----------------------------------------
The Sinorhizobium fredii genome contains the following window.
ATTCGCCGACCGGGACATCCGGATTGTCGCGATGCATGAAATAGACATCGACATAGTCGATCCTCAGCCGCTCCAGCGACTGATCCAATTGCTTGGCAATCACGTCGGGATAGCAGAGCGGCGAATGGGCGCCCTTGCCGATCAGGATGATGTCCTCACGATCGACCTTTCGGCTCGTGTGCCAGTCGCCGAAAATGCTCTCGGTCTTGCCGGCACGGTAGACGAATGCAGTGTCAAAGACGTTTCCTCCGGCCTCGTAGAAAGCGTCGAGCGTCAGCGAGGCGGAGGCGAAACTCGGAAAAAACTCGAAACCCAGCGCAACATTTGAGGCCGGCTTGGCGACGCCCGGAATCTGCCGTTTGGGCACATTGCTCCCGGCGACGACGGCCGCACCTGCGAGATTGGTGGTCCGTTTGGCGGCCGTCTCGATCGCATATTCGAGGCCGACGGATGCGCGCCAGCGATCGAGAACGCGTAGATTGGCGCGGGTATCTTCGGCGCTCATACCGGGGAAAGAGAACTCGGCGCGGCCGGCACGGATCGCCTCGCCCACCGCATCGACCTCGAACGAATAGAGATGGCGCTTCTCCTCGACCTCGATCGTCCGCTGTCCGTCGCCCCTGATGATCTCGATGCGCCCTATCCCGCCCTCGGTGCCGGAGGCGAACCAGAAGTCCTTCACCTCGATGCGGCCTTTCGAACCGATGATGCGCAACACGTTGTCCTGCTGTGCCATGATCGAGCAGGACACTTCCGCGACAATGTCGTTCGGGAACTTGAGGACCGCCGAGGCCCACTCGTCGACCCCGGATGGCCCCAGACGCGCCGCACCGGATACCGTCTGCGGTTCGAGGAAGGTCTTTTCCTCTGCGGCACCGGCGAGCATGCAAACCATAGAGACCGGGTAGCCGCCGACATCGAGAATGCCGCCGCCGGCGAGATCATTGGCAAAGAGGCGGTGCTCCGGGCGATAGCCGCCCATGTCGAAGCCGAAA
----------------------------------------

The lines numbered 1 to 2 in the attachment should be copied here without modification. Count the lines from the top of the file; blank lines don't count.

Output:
The Sinorhizobium fredii genome contains the following window.
ATTCGCCGACCGGGACATCCGGATTGTCGCGATGCATGAAATAGACATCGACATAGTCGATCCTCAGCCGCTCCAGCGACTGATCCAATTGCTTGGCAATCACGTCGGGATAGCAGAGCGGCGAATGGGCGCCCTTGCCGATCAGGATGATGTCCTCACGATCGACCTTTCGGCTCGTGTGCCAGTCGCCGAAAATGCTCTCGGTCTTGCCGGCACGGTAGACGAATGCAGTGTCAAAGACGTTTCCTCCGGCCTCGTAGAAAGCGTCGAGCGTCAGCGAGGCGGAGGCGAAACTCGGAAAAAACTCGAAACCCAGCGCAACATTTGAGGCCGGCTTGGCGACGCCCGGAATCTGCCGTTTGGGCACATTGCTCCCGGCGACGACGGCCGCACCTGCGAGATTGGTGGTCCGTTTGGCGGCCGTCTCGATCGCATATTCGAGGCCGACGGATGCGCGCCAGCGATCGAGAACGCGTAGATTGGCGCGGGTATCTTCGGCGCTCATACCGGGGAAAGAGAACTCGGCGCGGCCGGCACGGATCGCCTCGCCCACCGCATCGACCTCGAACGAATAGAGATGGCGCTTCTCCTCGACCTCGATCGTCCGCTGTCCGTCGCCCCTGATGATCTCGATGCGCCCTATCCCGCCCTCGGTGCCGGAGGCGAACCAGAAGTCCTTCACCTCGATGCGGCCTTTCGAACCGATGATGCGCAACACGTTGTCCTGCTGTGCCATGATCGAGCAGGACACTTCCGCGACAATGTCGTTCGGGAACTTGAGGACCGCCGAGGCCCACTCGTCGACCCCGGATGGCCCCAGACGCGCCGCACCGGATACCGTCTGCGGTTCGAGGAAGGTCTTTTCCTCTGCGGCACCGGCGAGCATGCAAACCATAGAGACCGGGTAGCCGCCGACATCGAGAATGCCGCCGCCGGCGAGATCATTGGCAAAGAGGCGGTGCTCCGGGCGATAGCCGCCCATGTCGAAGCCGAAA